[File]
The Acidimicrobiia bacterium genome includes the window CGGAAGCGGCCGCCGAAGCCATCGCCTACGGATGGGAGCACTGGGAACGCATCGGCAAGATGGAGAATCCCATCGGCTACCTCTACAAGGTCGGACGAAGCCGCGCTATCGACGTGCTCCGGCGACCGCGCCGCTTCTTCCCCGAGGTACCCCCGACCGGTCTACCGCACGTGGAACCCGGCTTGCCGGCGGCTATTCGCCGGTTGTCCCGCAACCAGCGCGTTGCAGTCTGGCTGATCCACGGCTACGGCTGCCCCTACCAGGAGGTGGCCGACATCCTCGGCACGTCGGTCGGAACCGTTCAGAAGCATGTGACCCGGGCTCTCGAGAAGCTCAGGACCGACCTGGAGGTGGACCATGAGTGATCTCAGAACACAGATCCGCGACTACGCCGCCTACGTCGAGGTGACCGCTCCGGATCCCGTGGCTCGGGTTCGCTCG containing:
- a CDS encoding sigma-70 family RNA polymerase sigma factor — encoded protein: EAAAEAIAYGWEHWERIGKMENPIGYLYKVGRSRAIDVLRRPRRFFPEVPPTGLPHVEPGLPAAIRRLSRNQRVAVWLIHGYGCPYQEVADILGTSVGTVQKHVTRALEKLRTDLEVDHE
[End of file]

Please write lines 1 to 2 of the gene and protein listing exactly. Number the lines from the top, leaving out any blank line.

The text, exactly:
The Acidimicrobiia bacterium genome includes the window CGGAAGCGGCCGCCGAAGCCATCGCCTACGGATGGGAGCACTGGGAACGCATCGGCAAGATGGAGAATCCCATCGGCTACCTCTACAAGGTCGGACGAAGCCGCGCTATCGACGTGCTCCGGCGACCGCGCCGCTTCTTCCCCGAGGTACCCCCGACCGGTCTACCGCACGTGGAACCCGGCTTGCCGGCGGCTATTCGCCGGTTGTCCCGCAACCAGCGCGTTGCAGTCTGGCTGATCCACGGCTACGGCTGCCCCTACCAGGAGGTGGCCGACATCCTCGGCACGTCGGTCGGAACCGTTCAGAAGCATGTGACCCGGGCTCTCGAGAAGCTCAGGACCGACCTGGAGGTGGACCATGAGTGATCTCAGAACACAGATCCGCGACTACGCCGCCTACGTCGAGGTGACCGCTCCGGATCCCGTGGCTCGGGTTCGCTCG containing:
- a CDS encoding sigma-70 family RNA polymerase sigma factor — encoded protein: EAAAEAIAYGWEHWERIGKMENPIGYLYKVGRSRAIDVLRRPRRFFPEVPPTGLPHVEPGLPAAIRRLSRNQRVAVWLIHGYGCPYQEVADILGTSVGTVQKHVTRALEKLRTDLEVDHE